A view shows the construction of the King Abdullah Financial District in Riyadh, Saudi Arabia. (Faisal Al Nasser/Reuters)

Persistently low oil prices appear to be taking a heavy toll on Saudi Arabia, spurring rare labor unrest as the kingdom’s rulers pursue radical changes to stabilize the economy.

Companies in the oil-exporting country have been forced to shed tens of thousands of employees in recent months. The government, in turn, has imposed painful austerity measures on citizens, ripening conditions for Arab Spring-like turbulence, analysts say.

Late last month, construction workers torched buses during demonstrations in the holy city of Mecca because they had not been paid in months.

Adding to unease has been the meteoric rise of King Salman’s 30-year-old son, Mohammed bin Salman. He has taken charge of economic reform, but rival royals and religious elites appear rankled by his attempts to consolidate power.

“The conditions that produced the Arab Spring five years ago haven’t gone away, and they seem to be even more of a concern in Saudi now,” said Bruce Riedel, a former foreign policy adviser to President Obama and a senior analyst at the Brookings Institution. Saudi Arabia — with its generous oil-financed welfare system — managed to avoid significant unrest while the 2011 uprisings took hold in Egypt, Libya and Syria.

A crew works at the construction site of the King Abdullah Financial District in Riyadh, Saudi Arabia, on May 12. (Faisal Al Nasser/Reuters)
Good times, bad times

Saudi Arabia, a U.S. ally and the world’s biggest oil exporter, is still a wealthy country and has bounced back from times of low oil prices before. But even as crude has risen recently to nearly $50 a barrel from around $30 earlier this year, analysts do not foresee a return anywhere close to the sky-high prices of two years ago.

Rising international energy competition is partly to blame for the price collapse. So, too, is the Saudi policy of trying to bankrupt competitors in other countries by keeping oil production relatively high.

Still, Saudi officials appear to recognize the pressing need to reduce the country’s overwhelming reliance on oil sales, which account for an estimated 80 percent or more of government revenue. Last month, Prince Mohammed, the deputy crown prince and defense minister, announced a major economic restructuring dubbed Vision 2030. The plan intends to bring transparency to opaque government institutions and substantially boost income from non-oil-related industries.

The plan includes the partial privatization of the state oil company, Saudi Aramco, and envisions extensive job creation. Unemployment has become especially problematic for Saudis younger than 30, the majority of the kingdom’s 22 million citizens.

Economic growth has tapered off recently and budget deficits have grown, spurring the International Monetary Fund to warn last year that Saudi Arabia could run out of cash if it failed to make reforms.

Authorities have responded to the crisis by cutting subsidies for water, fuel and electricity, but financial experts say more is needed — possibly taxation, a hot-button issue for Saudis.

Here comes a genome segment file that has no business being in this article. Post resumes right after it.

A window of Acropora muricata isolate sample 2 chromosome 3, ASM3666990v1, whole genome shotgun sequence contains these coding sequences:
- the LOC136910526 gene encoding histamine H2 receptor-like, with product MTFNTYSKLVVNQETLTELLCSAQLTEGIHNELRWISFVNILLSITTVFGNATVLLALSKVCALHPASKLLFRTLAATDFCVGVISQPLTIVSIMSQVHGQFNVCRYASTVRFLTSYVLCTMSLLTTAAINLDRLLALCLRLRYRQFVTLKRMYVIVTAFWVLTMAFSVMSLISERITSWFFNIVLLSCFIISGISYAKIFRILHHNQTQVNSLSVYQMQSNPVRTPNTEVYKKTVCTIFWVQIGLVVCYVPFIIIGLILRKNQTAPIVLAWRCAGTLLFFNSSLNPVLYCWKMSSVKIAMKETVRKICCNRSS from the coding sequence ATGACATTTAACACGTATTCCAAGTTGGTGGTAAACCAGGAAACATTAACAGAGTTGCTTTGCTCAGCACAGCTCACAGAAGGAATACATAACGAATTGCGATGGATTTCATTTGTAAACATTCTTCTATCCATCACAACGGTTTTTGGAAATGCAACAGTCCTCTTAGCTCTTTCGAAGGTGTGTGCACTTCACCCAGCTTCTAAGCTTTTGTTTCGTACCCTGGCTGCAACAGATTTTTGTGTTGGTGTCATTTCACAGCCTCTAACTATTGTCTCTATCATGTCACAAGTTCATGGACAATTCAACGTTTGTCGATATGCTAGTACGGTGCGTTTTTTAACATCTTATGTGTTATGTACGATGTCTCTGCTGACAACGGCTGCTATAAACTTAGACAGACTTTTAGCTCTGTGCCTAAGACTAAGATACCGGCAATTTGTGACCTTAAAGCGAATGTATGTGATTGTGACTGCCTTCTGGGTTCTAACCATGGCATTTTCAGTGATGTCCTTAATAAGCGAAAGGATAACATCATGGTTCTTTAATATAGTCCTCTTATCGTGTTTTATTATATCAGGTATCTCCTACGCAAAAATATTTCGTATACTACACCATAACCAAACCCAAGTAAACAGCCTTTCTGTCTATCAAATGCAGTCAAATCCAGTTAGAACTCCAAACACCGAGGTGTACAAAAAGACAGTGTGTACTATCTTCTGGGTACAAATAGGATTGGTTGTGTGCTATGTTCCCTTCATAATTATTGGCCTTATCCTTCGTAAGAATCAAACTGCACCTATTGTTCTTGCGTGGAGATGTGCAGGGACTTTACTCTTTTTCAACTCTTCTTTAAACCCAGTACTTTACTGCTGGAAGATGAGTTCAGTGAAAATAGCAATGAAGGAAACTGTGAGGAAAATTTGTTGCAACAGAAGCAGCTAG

Some Saudis may be ready to accept the changes.

“They have to be gradual and accepted, but people understand that they are needed,” said Abdulaziz Sager, chairman of the Gulf Research Center, who lives in the coastal city of Jiddah.

But many doubt whether the necessary changes can be introduced fast enough in such a conservative society that is run by an absolute monarchy with little apparent desire for political reform.

A costly war in Yemen

Simon Henderson, an expert on Saudi Arabia at the Washington Institute for Near East Policy, said the powerful religious establishment has not responded to the Prince Mohammed plan, which suggests they disapprove of it.

“There’s nothing in the recent changes that would be a cause for joy among the religious establishment,” Henderson said.

Prince Mohammed, who also serves as the country’s defense chief, has unsettled many Saudis, including royals, by launching an expensive war in Yemen and aggressively confronting rival Iran throughout the region.

This month, King Salman reshuffled the government in yet another move interpreted as further paving the way for his son to eventually ascend the throne.

A more immediate issue appears to be an economy no longer flush with as much cash. This appears to be what led to demonstrations last month by employees of the Binladin Group who had been laid off without receiving pay. Video images of the protests show buses burning as sirens blare in the background.

The company, a construction giant run by Osama bin Laden’s brother, has let go of tens of thousands of mostly non-Saudi workers in recent months. The company has amassed an estimated $30 billion in debt, in part because the government, a major client, has not settled bills.

Saudi authorities had banned the company from bidding on new contracts after an accident last year at one of its construction sites in Mecca that killed 111 people.

A lack of business

But the primary issue facing the Binladin Group and other companies appears to be a lack of business and getting the government to pay up for work rendered, said Christopher Davidson, an expert on Persian Gulf countries at Durham University in Britain.

“This is a bigger issue that goes beyond the crane incident, because it’s not in Saudis’ interest to let its biggest construction company fail,” he said.

So far, most of those laid off have been foreigners, who form a large chunk of the labor force. But Davidson said he expects that companies will start letting large numbers of Saudi employees go, which would increase the chances for unrest.

“It’s the older generation — the retired Saudis who used to run things — who have questions about the pace of all this.”